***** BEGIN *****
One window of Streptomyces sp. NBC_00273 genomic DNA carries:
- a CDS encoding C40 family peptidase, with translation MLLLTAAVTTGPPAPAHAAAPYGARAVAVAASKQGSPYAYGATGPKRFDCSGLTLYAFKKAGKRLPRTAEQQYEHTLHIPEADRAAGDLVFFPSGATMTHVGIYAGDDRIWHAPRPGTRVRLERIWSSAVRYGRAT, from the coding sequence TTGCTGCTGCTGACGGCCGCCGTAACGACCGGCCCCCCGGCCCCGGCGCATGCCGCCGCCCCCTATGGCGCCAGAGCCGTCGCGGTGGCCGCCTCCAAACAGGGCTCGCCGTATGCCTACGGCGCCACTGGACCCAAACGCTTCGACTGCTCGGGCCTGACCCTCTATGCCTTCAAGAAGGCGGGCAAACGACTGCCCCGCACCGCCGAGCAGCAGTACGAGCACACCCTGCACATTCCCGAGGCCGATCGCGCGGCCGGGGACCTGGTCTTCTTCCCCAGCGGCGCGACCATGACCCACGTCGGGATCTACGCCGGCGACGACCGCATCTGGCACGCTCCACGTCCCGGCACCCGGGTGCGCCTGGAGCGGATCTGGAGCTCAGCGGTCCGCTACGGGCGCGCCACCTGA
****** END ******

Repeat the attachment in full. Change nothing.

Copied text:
One window of Streptomyces sp. NBC_00273 genomic DNA carries:
- a CDS encoding C40 family peptidase, with translation MLLLTAAVTTGPPAPAHAAAPYGARAVAVAASKQGSPYAYGATGPKRFDCSGLTLYAFKKAGKRLPRTAEQQYEHTLHIPEADRAAGDLVFFPSGATMTHVGIYAGDDRIWHAPRPGTRVRLERIWSSAVRYGRAT, from the coding sequence TTGCTGCTGCTGACGGCCGCCGTAACGACCGGCCCCCCGGCCCCGGCGCATGCCGCCGCCCCCTATGGCGCCAGAGCCGTCGCGGTGGCCGCCTCCAAACAGGGCTCGCCGTATGCCTACGGCGCCACTGGACCCAAACGCTTCGACTGCTCGGGCCTGACCCTCTATGCCTTCAAGAAGGCGGGCAAACGACTGCCCCGCACCGCCGAGCAGCAGTACGAGCACACCCTGCACATTCCCGAGGCCGATCGCGCGGCCGGGGACCTGGTCTTCTTCCCCAGCGGCGCGACCATGACCCACGTCGGGATCTACGCCGGCGACGACCGCATCTGGCACGCTCCACGTCCCGGCACCCGGGTGCGCCTGGAGCGGATCTGGAGCTCAGCGGTCCGCTACGGGCGCGCCACCTGA